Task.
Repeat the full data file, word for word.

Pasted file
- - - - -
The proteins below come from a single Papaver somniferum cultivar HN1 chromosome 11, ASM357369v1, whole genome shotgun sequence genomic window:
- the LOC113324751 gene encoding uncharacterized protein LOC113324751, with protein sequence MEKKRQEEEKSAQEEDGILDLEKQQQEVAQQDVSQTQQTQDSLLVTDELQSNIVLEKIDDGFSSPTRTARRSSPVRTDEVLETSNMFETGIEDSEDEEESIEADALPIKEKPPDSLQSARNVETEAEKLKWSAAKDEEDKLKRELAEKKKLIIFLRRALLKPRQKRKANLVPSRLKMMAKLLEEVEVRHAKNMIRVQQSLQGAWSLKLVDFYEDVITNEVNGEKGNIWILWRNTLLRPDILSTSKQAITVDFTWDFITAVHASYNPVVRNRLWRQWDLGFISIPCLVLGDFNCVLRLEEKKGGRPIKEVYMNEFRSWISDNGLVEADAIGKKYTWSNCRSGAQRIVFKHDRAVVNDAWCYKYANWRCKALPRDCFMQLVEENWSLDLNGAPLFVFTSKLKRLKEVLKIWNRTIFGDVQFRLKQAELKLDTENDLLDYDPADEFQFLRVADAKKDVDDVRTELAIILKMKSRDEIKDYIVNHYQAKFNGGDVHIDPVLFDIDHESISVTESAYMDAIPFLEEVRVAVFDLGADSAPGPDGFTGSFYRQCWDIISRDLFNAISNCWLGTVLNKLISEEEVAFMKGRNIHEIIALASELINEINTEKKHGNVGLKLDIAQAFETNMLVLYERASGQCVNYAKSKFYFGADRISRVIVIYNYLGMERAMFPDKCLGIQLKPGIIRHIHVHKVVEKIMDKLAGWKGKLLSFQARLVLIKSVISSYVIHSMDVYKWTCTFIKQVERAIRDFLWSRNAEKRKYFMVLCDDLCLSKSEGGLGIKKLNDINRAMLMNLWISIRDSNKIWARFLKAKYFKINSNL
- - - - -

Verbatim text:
The proteins below come from a single Papaver somniferum cultivar HN1 chromosome 11, ASM357369v1, whole genome shotgun sequence genomic window:
- the LOC113324751 gene encoding uncharacterized protein LOC113324751, with protein sequence MEKKRQEEEKSAQEEDGILDLEKQQQEVAQQDVSQTQQTQDSLLVTDELQSNIVLEKIDDGFSSPTRTARRSSPVRTDEVLETSNMFETGIEDSEDEEESIEADALPIKEKPPDSLQSARNVETEAEKLKWSAAKDEEDKLKRELAEKKKLIIFLRRALLKPRQKRKANLVPSRLKMMAKLLEEVEVRHAKNMIRVQQSLQGAWSLKLVDFYEDVITNEVNGEKGNIWILWRNTLLRPDILSTSKQAITVDFTWDFITAVHASYNPVVRNRLWRQWDLGFISIPCLVLGDFNCVLRLEEKKGGRPIKEVYMNEFRSWISDNGLVEADAIGKKYTWSNCRSGAQRIVFKHDRAVVNDAWCYKYANWRCKALPRDCFMQLVEENWSLDLNGAPLFVFTSKLKRLKEVLKIWNRTIFGDVQFRLKQAELKLDTENDLLDYDPADEFQFLRVADAKKDVDDVRTELAIILKMKSRDEIKDYIVNHYQAKFNGGDVHIDPVLFDIDHESISVTESAYMDAIPFLEEVRVAVFDLGADSAPGPDGFTGSFYRQCWDIISRDLFNAISNCWLGTVLNKLISEEEVAFMKGRNIHEIIALASELINEINTEKKHGNVGLKLDIAQAFETNMLVLYERASGQCVNYAKSKFYFGADRISRVIVIYNYLGMERAMFPDKCLGIQLKPGIIRHIHVHKVVEKIMDKLAGWKGKLLSFQARLVLIKSVISSYVIHSMDVYKWTCTFIKQVERAIRDFLWSRNAEKRKYFMVLCDDLCLSKSEGGLGIKKLNDINRAMLMNLWISIRDSNKIWARFLKAKYFKINSNL